The mixing circuit 5 superimposes the visible video signal 160 upon the infrared signal 120 and adds both video signals to each other to produce a composite signal 170, having no synchronizing signal, as shown in FIG. 7(g). Vertical and horizontal synchronizing signals are selectively extracted from the infrared video signal 110 by the sychronizing signal separating circuit 16, and are added to the composite signal 170 output from the mixing circuit 5 through the synchronizing signal composite circuit 17. The composite signal 170 recovering synchronizing signals 181, is finally output as a composite signal 180 shown in FIG. 7(h), amplified by the buffer amplifier 18, applied to the TV monitor 7 and displayed on the screen thereof.

As described above, the synchronizing signals 111 and 141 respectively contained in the infrared video signal 110 and visible video signal 140, are removed before the superimposition of both video signals, otherwise the peak value of the horizontal synchronizing signal and vertical synchronizing signal of the superimposed signal are doubled, with an undesirable result to the circuit operation of the TV monitor 7.

As described above in detail, in the imaging apparatus employing a mixing device according to the present invention, the level of both the infrared video signal and the visible video signal can be selected within a wide signal level range, ranging from the black level to the threshold voltage. This means that the brightness of each of the visible image and the infrared image displayed on the screen of the relevant TV monitor, is adjustable independently of each other, and in full range of the image brightness ranging from the uppermost brightness (producing a whitish image) to black. As a result, the obtained composite image is clear and distinct--favorable to detect a portion of the object which is unusually at high temperature. This realizes the elevation of the capability of pattern recognition of the composite imaging apparatus.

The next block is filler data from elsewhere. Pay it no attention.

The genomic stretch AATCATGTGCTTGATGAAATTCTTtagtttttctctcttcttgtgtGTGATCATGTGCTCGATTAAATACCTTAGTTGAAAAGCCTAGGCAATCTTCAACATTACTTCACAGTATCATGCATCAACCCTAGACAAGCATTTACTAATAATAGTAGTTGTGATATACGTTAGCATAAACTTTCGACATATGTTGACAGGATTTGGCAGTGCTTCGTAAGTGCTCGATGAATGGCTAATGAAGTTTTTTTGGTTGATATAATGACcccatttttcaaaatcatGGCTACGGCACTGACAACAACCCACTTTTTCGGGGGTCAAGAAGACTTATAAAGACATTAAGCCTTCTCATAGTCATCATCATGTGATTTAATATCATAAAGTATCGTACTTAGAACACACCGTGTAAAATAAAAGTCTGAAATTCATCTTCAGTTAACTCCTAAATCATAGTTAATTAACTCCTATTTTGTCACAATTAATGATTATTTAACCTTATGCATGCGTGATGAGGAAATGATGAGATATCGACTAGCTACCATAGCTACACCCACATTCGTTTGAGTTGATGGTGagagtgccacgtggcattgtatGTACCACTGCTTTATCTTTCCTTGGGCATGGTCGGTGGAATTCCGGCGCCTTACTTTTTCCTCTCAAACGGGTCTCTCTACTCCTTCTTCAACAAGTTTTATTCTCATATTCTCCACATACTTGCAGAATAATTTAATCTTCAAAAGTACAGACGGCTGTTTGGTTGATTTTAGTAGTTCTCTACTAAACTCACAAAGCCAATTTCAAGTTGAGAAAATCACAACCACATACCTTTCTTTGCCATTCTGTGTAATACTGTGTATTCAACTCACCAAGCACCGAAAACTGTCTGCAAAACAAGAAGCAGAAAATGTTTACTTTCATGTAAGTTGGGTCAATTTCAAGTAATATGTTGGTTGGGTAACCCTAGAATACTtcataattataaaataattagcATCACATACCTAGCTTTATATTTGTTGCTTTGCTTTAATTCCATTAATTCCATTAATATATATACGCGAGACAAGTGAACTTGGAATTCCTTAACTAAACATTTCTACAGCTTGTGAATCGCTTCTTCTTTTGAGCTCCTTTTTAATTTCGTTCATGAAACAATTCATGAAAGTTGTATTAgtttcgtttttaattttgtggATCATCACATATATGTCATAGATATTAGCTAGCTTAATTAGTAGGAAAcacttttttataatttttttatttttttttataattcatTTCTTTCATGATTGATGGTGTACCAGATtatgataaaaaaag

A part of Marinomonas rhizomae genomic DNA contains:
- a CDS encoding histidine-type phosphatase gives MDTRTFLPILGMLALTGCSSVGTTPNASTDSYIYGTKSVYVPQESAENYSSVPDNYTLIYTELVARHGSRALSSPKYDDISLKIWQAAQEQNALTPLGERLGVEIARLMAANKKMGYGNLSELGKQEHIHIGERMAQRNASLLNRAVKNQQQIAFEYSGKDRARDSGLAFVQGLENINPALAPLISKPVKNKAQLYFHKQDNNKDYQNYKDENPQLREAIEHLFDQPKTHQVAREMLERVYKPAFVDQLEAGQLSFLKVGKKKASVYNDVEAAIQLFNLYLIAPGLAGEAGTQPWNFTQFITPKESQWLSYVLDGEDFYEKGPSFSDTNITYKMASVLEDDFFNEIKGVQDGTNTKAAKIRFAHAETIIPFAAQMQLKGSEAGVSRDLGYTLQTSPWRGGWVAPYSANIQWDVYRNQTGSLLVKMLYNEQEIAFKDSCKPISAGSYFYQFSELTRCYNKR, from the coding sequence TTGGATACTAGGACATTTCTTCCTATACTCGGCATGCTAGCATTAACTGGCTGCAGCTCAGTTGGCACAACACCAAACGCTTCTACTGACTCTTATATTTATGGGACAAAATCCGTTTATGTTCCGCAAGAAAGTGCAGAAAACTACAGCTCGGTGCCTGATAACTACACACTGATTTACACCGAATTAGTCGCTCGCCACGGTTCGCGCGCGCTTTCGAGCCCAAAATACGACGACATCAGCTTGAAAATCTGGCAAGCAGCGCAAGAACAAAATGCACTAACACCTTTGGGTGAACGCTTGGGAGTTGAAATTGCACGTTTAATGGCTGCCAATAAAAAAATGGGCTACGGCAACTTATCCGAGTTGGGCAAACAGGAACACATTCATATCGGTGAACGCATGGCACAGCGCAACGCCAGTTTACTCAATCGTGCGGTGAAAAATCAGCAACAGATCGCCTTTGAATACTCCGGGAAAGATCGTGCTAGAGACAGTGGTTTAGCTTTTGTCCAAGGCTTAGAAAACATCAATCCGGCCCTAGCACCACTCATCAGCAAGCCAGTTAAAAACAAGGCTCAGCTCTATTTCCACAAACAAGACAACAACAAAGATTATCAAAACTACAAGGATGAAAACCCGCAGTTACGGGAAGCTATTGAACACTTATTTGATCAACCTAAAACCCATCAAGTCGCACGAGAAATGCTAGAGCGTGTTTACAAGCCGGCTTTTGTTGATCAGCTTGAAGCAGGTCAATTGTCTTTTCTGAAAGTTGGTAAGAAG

Furthermore, the visual image which is usually providing a background image with respect to the hot spots, can be lowered to a desired lower level, if so required, to make the image of the hot spots more distinct with clear contrast. This results in a quick and easy detection and location of the hot spots. Such adjustment of the brightness of the background of the composite image is possible since the level of the infrared video signal and that of the visible video signal can be adjusted independently of each other.

The feature of the present invention is observed in a different aspect, namely, in the aspect of the infrated/visible composite image displayed on the screen of the TV monitor. A part of the visible image displayed on the screen is selectively cut off from the area on the screen where the infrared image having a higher, image level (brightness) than the black level is present, and the rest part of the visual image is superimposed upon the infrared image. In addition, the brightness levels of both images are independently adjustable of each other. These features of the present invention produce a substantial advantage that a clear and distinct image of the object is obtained.